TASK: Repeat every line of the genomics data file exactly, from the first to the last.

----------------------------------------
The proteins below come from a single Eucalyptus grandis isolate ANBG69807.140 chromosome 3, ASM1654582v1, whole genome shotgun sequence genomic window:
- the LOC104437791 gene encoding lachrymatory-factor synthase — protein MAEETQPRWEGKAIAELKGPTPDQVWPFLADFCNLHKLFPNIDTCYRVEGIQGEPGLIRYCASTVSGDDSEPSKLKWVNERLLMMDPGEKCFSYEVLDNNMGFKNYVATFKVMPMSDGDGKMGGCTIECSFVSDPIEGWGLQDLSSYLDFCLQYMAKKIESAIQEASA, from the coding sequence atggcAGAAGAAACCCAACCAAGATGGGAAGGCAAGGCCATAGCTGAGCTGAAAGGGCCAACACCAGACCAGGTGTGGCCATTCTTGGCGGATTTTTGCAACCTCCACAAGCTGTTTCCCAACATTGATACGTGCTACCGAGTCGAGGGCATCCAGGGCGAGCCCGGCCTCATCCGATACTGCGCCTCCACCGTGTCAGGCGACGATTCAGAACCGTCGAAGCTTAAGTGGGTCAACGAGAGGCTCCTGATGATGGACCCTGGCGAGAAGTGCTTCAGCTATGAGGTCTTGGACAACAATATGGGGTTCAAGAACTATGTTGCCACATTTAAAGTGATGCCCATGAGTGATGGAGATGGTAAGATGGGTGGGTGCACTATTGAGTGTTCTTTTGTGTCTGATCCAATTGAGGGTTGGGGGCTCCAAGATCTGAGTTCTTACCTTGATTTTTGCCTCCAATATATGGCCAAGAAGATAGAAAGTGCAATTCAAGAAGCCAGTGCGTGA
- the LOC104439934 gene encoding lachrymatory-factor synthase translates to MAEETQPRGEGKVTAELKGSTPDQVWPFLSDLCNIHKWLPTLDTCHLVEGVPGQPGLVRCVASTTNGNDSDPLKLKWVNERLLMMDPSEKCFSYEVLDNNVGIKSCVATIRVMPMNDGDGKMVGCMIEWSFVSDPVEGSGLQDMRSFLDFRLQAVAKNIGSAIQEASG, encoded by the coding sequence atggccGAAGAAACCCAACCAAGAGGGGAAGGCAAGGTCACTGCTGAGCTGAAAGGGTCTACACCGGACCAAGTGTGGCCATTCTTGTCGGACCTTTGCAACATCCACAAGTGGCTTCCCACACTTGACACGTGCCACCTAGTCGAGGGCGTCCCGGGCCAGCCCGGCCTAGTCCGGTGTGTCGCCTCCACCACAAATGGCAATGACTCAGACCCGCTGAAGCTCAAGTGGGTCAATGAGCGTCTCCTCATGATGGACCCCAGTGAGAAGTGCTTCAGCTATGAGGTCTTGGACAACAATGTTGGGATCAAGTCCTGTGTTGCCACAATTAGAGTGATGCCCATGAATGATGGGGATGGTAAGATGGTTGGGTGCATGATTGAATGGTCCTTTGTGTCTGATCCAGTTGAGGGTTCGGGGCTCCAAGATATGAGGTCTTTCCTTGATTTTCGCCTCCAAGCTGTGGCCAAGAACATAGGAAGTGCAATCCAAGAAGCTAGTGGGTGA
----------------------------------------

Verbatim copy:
The proteins below come from a single Eucalyptus grandis isolate ANBG69807.140 chromosome 3, ASM1654582v1, whole genome shotgun sequence genomic window:
- the LOC104437791 gene encoding lachrymatory-factor synthase — protein MAEETQPRWEGKAIAELKGPTPDQVWPFLADFCNLHKLFPNIDTCYRVEGIQGEPGLIRYCASTVSGDDSEPSKLKWVNERLLMMDPGEKCFSYEVLDNNMGFKNYVATFKVMPMSDGDGKMGGCTIECSFVSDPIEGWGLQDLSSYLDFCLQYMAKKIESAIQEASA, from the coding sequence atggcAGAAGAAACCCAACCAAGATGGGAAGGCAAGGCCATAGCTGAGCTGAAAGGGCCAACACCAGACCAGGTGTGGCCATTCTTGGCGGATTTTTGCAACCTCCACAAGCTGTTTCCCAACATTGATACGTGCTACCGAGTCGAGGGCATCCAGGGCGAGCCCGGCCTCATCCGATACTGCGCCTCCACCGTGTCAGGCGACGATTCAGAACCGTCGAAGCTTAAGTGGGTCAACGAGAGGCTCCTGATGATGGACCCTGGCGAGAAGTGCTTCAGCTATGAGGTCTTGGACAACAATATGGGGTTCAAGAACTATGTTGCCACATTTAAAGTGATGCCCATGAGTGATGGAGATGGTAAGATGGGTGGGTGCACTATTGAGTGTTCTTTTGTGTCTGATCCAATTGAGGGTTGGGGGCTCCAAGATCTGAGTTCTTACCTTGATTTTTGCCTCCAATATATGGCCAAGAAGATAGAAAGTGCAATTCAAGAAGCCAGTGCGTGA
- the LOC104439934 gene encoding lachrymatory-factor synthase translates to MAEETQPRGEGKVTAELKGSTPDQVWPFLSDLCNIHKWLPTLDTCHLVEGVPGQPGLVRCVASTTNGNDSDPLKLKWVNERLLMMDPSEKCFSYEVLDNNVGIKSCVATIRVMPMNDGDGKMVGCMIEWSFVSDPVEGSGLQDMRSFLDFRLQAVAKNIGSAIQEASG, encoded by the coding sequence atggccGAAGAAACCCAACCAAGAGGGGAAGGCAAGGTCACTGCTGAGCTGAAAGGGTCTACACCGGACCAAGTGTGGCCATTCTTGTCGGACCTTTGCAACATCCACAAGTGGCTTCCCACACTTGACACGTGCCACCTAGTCGAGGGCGTCCCGGGCCAGCCCGGCCTAGTCCGGTGTGTCGCCTCCACCACAAATGGCAATGACTCAGACCCGCTGAAGCTCAAGTGGGTCAATGAGCGTCTCCTCATGATGGACCCCAGTGAGAAGTGCTTCAGCTATGAGGTCTTGGACAACAATGTTGGGATCAAGTCCTGTGTTGCCACAATTAGAGTGATGCCCATGAATGATGGGGATGGTAAGATGGTTGGGTGCATGATTGAATGGTCCTTTGTGTCTGATCCAGTTGAGGGTTCGGGGCTCCAAGATATGAGGTCTTTCCTTGATTTTCGCCTCCAAGCTGTGGCCAAGAACATAGGAAGTGCAATCCAAGAAGCTAGTGGGTGA